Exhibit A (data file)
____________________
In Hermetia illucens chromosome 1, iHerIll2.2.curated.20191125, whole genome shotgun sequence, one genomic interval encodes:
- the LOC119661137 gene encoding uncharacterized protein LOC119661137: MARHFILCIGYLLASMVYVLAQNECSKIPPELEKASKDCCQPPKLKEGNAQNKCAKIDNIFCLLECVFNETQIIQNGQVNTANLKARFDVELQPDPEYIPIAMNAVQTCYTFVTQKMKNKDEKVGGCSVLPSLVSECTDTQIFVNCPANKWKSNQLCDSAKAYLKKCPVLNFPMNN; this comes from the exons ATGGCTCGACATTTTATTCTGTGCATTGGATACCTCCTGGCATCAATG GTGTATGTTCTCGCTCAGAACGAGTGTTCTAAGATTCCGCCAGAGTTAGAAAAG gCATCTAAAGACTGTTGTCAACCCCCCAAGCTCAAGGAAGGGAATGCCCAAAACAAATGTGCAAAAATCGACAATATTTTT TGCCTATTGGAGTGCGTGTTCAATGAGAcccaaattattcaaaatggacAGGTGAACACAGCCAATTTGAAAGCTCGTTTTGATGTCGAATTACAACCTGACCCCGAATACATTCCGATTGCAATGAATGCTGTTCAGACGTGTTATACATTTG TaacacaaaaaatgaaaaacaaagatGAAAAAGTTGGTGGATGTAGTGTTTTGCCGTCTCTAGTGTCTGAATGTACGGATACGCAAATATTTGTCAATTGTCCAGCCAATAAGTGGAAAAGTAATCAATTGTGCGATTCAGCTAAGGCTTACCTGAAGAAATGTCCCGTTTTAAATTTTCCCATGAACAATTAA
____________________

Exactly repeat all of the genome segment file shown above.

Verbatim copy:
In Hermetia illucens chromosome 1, iHerIll2.2.curated.20191125, whole genome shotgun sequence, one genomic interval encodes:
- the LOC119661137 gene encoding uncharacterized protein LOC119661137: MARHFILCIGYLLASMVYVLAQNECSKIPPELEKASKDCCQPPKLKEGNAQNKCAKIDNIFCLLECVFNETQIIQNGQVNTANLKARFDVELQPDPEYIPIAMNAVQTCYTFVTQKMKNKDEKVGGCSVLPSLVSECTDTQIFVNCPANKWKSNQLCDSAKAYLKKCPVLNFPMNN; this comes from the exons ATGGCTCGACATTTTATTCTGTGCATTGGATACCTCCTGGCATCAATG GTGTATGTTCTCGCTCAGAACGAGTGTTCTAAGATTCCGCCAGAGTTAGAAAAG gCATCTAAAGACTGTTGTCAACCCCCCAAGCTCAAGGAAGGGAATGCCCAAAACAAATGTGCAAAAATCGACAATATTTTT TGCCTATTGGAGTGCGTGTTCAATGAGAcccaaattattcaaaatggacAGGTGAACACAGCCAATTTGAAAGCTCGTTTTGATGTCGAATTACAACCTGACCCCGAATACATTCCGATTGCAATGAATGCTGTTCAGACGTGTTATACATTTG TaacacaaaaaatgaaaaacaaagatGAAAAAGTTGGTGGATGTAGTGTTTTGCCGTCTCTAGTGTCTGAATGTACGGATACGCAAATATTTGTCAATTGTCCAGCCAATAAGTGGAAAAGTAATCAATTGTGCGATTCAGCTAAGGCTTACCTGAAGAAATGTCCCGTTTTAAATTTTCCCATGAACAATTAA